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Sunday, November 8, 2015

A Trip to the Mechanic and a Baptism

     Well, the trip to the mechanic is least for another week or so.  Yes, I have to go back again because they couldn't get everything done the first time.  I went there simply to have all new tires put on my vehicle and an alignment.  When I went up to pay for the services, they told me they could not do the alignment until I had some other work done.  Usually my husband does all of the mechanical work to my car, but he can not do an alignment (because obviously that involves equipment only available at a tire shop).  The trip itself wasn't too bad.  The only real problem was the "decontamination" of my car afterward.  As I mentioned in my previous post, the seatbelt was my main concern.  I put on a car seat cover and a steering wheel cover and drove it over there.  I was trying to get clever with the seatbelt and how I might know if they had worn it or not.  So I twisted the top of the seatbelt three times and put the "seatbelt clicker" (because I'm lacking what the correct term for that is) into a little notch at the top of where the seat belt connects.  If they weren't paying attention, I don't even think they would notice it.  But I would notice it...and if it looked different then I would know they might have worn the seatbelt.  I also set my trip odometer to zero before I walked in the shop, so I would be able to get a better gauge for if they drove it.  Nothing looked different with the seatbelt and the odometer was only up about 3/10 of a mile (which would easily account for being pulled in and out of the garage and into a parking stall afterward).  Regardless of this, I still cleaned my car thoroughly as I just wanted to make sure it was okay to get back in afterward, and that I would feel comfortable sitting in my seat again.  It took me about 2 hours to clean the car out, which involved wiping the drivers seat and the back seat (where my daughters sits), wiping off the keys and all off the gadgets in the car (turn signals, gear shifter, door handles, etc), and wiping off my seatbelt (yes,  even though they hadn't worn it), then I took a shower and changed into fresh clothes.  I debated whether or not to wear the seatbelt right away, but then decided to just put it on so I didn't carry the anticipation out....and I have rode comfortably in it since. I have to go back in another week or two to finish it off.  So I am less nervous this time, and I am hoping I can do a less thorough clean this time, but I am still concerned about that darn seatbelt.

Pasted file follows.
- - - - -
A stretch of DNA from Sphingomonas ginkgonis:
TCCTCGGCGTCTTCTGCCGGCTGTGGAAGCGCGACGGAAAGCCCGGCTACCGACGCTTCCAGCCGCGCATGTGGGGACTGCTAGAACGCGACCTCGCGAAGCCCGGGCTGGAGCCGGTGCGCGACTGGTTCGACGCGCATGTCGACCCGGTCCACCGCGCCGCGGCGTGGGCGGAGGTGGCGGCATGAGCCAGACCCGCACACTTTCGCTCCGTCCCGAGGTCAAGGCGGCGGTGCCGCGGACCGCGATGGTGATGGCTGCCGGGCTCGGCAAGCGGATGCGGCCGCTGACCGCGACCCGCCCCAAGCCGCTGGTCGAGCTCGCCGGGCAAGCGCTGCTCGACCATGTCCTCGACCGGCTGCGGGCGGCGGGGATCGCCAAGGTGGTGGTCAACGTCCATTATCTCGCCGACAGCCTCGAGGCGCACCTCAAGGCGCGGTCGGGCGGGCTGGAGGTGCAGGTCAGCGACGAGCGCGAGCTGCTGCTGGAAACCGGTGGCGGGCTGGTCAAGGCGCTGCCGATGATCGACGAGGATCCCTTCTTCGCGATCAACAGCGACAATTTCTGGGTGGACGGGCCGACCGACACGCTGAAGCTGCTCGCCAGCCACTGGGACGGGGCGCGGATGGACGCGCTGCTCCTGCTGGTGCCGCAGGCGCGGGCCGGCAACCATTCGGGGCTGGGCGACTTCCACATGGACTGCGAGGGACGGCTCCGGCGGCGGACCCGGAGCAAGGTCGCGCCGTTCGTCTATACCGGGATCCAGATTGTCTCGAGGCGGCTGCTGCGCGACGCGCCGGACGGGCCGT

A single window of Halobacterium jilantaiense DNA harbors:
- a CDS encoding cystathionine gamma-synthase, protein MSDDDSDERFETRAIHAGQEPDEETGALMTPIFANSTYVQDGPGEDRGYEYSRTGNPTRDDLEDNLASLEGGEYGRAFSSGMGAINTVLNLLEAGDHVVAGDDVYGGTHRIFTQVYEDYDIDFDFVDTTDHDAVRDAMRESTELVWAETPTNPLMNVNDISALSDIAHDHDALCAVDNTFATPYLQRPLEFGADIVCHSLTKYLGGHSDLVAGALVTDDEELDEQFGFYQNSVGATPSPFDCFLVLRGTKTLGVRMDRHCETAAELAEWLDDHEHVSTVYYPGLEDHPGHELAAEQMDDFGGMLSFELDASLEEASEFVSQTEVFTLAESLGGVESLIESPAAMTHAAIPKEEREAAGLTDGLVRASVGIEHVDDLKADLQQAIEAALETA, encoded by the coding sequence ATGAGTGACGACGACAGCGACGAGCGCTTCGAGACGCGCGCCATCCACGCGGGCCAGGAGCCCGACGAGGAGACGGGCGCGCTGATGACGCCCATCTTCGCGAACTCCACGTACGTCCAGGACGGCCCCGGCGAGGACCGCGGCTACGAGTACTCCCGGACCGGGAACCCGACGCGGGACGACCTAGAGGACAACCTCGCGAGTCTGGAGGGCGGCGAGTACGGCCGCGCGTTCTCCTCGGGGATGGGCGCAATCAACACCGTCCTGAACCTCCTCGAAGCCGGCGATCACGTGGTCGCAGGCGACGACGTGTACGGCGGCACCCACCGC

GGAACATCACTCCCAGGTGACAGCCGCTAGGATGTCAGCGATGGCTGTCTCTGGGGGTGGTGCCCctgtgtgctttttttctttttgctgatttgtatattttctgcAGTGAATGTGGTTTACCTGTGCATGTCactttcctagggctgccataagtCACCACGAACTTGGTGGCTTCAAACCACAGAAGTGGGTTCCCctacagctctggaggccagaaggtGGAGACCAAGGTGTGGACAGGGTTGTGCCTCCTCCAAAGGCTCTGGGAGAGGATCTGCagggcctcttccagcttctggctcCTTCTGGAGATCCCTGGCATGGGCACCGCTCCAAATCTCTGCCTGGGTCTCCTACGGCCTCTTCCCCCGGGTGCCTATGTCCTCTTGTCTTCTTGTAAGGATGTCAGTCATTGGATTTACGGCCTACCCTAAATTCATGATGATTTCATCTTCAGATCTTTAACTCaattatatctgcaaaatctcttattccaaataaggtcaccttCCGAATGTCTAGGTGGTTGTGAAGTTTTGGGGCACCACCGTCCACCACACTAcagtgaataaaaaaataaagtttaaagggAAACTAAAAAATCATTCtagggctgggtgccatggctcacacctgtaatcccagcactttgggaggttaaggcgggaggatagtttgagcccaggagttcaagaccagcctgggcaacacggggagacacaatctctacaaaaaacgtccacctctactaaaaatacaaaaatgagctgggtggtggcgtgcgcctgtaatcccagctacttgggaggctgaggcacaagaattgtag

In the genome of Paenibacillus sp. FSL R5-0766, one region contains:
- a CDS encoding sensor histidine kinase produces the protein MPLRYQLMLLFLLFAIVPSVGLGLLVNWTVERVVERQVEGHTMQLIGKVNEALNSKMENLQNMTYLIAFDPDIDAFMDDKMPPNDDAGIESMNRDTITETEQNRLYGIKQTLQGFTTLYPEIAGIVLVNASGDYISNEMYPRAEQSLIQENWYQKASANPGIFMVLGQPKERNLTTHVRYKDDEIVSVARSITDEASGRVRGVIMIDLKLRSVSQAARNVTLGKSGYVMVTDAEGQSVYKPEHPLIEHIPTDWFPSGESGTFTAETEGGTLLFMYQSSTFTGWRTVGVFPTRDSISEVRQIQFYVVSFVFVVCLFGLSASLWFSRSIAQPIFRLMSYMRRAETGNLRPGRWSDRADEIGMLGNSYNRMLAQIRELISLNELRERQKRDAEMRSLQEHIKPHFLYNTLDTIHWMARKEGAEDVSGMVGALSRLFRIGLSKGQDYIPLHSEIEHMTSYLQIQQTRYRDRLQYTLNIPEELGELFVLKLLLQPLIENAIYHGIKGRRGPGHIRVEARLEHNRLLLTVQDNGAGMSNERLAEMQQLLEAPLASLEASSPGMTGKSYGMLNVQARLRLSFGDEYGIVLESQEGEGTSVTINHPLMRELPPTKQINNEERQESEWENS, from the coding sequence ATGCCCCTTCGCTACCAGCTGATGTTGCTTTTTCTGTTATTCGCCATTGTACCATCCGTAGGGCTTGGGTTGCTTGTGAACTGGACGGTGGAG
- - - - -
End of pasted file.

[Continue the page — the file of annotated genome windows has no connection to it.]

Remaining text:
On another front, I have been trying really hard to not avoid most stuff.  I'll be honest, there are still things I avoid.  Such as my daughter has an orchestra concert at school this coming week, and I have already made up an excuse for her to get out of that (because I don't want to be in an auditorium full of people).